Nov 18, 2012, 1:35 AM EST
As it tends to happen in November, college football threw its fans a curveball and toppled the country’s top two teams, all but flipping the world on its head with just one week to go in the regular season. A week after an impregnable Alabama team fell to Texas A&M, the top two teams in the country, Kansas State and Oregon, lost as well. Oregon’s loss was dramatic, an overtime defeat to a Stanford team that battled back from three turnovers to vanquish an opponent that’s owned the Cardinal. Kansas State’s loss felt more like Cinderella after midnight, with the Wildcats turning into a pumpkin right before our eyes, getting steamrolled by a 4-5 Baylor team with the worst defense in the country.
Think about that. Collin Klein and Kansas State, called the best player and team in the country by Sports Illustrated just days ago, got blown out by a Baylor Team that lost four straight to the murders row of West Virginia, TCU, Texas, and Iowa State.
The beneficiary of all of this is Notre Dame. Brian Kelly’s squad, fresh off their most impressive offensive performance of the season, now jumps to the No. 1 team in the country. For Domers everywhere, things couldn’t get much better. After a decade of futility, life is good. A week after looking like the odd man out, the Irish ascend to the top spot in the country, all by beating Wake Forest to a pulp. Now, the only team between the Irish and immortality, is USC.
That’s right, Lane Kiffin, a black hat if there every was one, is the last enemy that needs vanquishing. You couldn’t script a better movie if you were spotted John Wayne and the Wild West.
But that’s where this story should stop.
Make no mistake, Notre Dame absolutely deserves to be the No. 1 team in the country. But this system deserves to be thrown in the recycling bin, a relic of yesteryear that is so outdated you’d look better pulling out a fax machine to check your Twitter feed at the sports bar.
The pollsters and the computers that determine who plays for the national championship have been over-matched for years. But watching Kansas State, a team that was considered the most battle-tested in the country lose by four touchdowns to a sub-.500 team, is just another notch in the belt of those that have forever screamed that the pollsters don’t know anything. Bill Snyder’s team losing isn’t another example of the SI cover jinx. It’s a fraud revealed. It’s college football’s Darwinism thankfully doing what pollsters weren’t capable of.
It’s a shame that it took Art Briles squad (a team that spotted Kansas State and Collin Klein seven points with one of the worst interceptions of the season) beating the Wildcats to understand that K-State just isn’t that good. This is a team that cancelled its best game of the year. (Ironically, against Oregon, who also benefited from a cupcake schedule.) It’s a team that scheduled Missouri State and North Texas, only leading the Mean Green by a botched extra point in the third quarter before pulling away. It’s a team with a Heisman candidate with an arm that makes Tommy Rees’ look strong, a guy who would’ve absolutely won the most coveted award in college sports if he didn’t collapse against the worst defense in the country, even though just about anybody who was honest with themselves — or who has actually seen Klein play — knew he’s a non-roster invitee in the NFL at best.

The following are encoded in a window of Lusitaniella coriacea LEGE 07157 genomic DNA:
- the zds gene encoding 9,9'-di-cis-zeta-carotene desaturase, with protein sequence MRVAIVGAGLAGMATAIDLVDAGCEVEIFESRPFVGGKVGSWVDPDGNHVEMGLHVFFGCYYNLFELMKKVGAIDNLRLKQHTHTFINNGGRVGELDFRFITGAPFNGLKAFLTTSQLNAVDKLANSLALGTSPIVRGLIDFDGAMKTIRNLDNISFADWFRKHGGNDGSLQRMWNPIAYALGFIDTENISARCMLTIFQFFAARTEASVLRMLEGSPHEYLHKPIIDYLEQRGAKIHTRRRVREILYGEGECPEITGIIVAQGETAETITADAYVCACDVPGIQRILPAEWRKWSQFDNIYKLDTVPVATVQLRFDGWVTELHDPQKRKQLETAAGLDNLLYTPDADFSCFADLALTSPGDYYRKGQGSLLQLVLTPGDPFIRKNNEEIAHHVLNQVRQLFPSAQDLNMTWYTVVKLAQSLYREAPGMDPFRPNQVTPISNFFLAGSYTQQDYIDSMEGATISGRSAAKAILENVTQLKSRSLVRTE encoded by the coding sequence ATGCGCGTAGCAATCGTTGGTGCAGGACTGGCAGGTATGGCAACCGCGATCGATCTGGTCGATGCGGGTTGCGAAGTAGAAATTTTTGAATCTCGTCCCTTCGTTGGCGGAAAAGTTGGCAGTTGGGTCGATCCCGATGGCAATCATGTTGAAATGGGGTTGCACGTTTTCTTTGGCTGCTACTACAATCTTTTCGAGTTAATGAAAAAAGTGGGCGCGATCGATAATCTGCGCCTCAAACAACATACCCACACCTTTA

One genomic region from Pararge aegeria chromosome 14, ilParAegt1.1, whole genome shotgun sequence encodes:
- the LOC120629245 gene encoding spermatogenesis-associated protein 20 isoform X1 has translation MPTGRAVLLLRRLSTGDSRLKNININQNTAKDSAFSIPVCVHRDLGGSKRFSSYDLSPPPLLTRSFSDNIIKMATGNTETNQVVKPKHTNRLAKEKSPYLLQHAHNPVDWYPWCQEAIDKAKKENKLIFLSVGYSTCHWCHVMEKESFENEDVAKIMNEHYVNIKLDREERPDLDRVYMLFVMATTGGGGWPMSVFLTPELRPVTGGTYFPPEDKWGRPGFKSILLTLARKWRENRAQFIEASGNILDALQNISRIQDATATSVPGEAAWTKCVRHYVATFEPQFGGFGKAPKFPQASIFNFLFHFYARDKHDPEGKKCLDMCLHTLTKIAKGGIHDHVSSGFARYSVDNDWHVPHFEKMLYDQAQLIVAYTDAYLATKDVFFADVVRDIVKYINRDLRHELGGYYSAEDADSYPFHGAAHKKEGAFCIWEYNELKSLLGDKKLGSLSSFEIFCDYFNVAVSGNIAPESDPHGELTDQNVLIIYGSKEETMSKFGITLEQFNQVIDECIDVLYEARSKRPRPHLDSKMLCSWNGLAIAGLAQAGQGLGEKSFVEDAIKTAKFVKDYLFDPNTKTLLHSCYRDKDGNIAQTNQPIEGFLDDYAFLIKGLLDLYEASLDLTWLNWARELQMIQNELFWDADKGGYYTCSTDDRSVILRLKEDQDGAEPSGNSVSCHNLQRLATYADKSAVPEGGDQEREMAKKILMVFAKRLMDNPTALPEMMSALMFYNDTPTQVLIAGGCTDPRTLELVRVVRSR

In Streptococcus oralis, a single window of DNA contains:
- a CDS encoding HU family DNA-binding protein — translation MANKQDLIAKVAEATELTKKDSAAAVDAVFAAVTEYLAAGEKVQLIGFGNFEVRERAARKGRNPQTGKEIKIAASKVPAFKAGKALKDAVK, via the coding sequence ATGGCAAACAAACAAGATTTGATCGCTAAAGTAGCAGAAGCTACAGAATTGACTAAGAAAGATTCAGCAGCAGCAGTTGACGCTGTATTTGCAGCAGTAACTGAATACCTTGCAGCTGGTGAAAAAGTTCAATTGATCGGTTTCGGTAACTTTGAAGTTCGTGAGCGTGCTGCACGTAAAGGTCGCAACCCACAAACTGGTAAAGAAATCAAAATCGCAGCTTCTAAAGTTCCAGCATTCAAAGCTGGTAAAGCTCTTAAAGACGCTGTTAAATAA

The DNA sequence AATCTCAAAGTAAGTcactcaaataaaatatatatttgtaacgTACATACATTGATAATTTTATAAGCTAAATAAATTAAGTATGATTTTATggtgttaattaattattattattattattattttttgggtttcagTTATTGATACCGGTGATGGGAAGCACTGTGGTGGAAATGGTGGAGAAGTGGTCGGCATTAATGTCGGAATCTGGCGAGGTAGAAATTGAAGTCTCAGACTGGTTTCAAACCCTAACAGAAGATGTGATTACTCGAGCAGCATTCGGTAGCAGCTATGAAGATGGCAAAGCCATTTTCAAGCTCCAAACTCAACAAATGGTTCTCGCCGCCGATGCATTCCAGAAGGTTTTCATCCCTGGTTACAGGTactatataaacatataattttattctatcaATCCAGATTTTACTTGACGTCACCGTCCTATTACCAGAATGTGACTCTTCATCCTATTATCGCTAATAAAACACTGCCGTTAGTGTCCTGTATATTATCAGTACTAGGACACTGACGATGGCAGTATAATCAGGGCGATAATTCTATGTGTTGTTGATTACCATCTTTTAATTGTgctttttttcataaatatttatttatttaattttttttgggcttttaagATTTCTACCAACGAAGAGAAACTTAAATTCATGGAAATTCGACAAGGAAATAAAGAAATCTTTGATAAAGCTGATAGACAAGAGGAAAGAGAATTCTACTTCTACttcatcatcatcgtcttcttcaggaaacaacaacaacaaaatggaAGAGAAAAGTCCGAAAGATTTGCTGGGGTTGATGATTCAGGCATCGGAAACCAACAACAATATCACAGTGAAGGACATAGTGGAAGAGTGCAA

That’s not to spare Oregon. The Ducks, who worked their way to the top of college football in spite of an untested quarterback, have played such luminaries as Arkansas State, Fresno State, and Tennessee Tech before embarking on their conference schedule. They looked like the best team in the country for eleven weeks, if only because everybody assumed Chip Kelly and the Ducks were the real McCoy. That turned out to be incorrect as well, with the Ducks being toppled by a Stanford team playing a redshirt freshman at quarterback in his third state who survived three turnovers. Once again, an Oregon quarterback, this time Marcus Mariota, fell back down to earth when they played a legit defense. Stop me if you’ve heard that one.
None of this spares Notre Dame. That the Irish are the “best” team in the country in spite of struggling to beat Purdue, BYU and Pittsburgh shows you the system we’re working with. Yet in today’s college football, the Irish deserve to be at the top of the heap not because of their stout defense or improving offense, but because of the things they didn’t do: Lose football games and schedule cupcakes.
With a playoff system coming into fruition in 2014, articles like these will hopefully never be written again. But because there’s a championship to be played in Miami, and again next season, it is worth committing this to public record, if only to get in front of history, who will surely judge the current system as the dumbest in sports history.
Picking the top two teams in the country is hard work. So let’s get this on the table: Neither the media nor the coaches can do this job. It’s just too hard. The college football world is too flat, and the game’s best programs have spread too far across the country, all unwilling to play each other when it’s easier to simply battle familiar opponents and wage a PR war instead.
With college football’s warloads even making the computers irrelevant (formulas that can’t factor in margin of victory are less effective than a calculator missing a button), it’s down to the game’s power brokers and voters to steer the ship. We’d be better off with pro wrestling refs.
College football is filled with bias. Coaches, voters, writers, ESPN GameDay hosts. We’ve all got it. We wouldn’t love the sport if we didn’t. But it’s taken over the conversation and it’s all got to stop.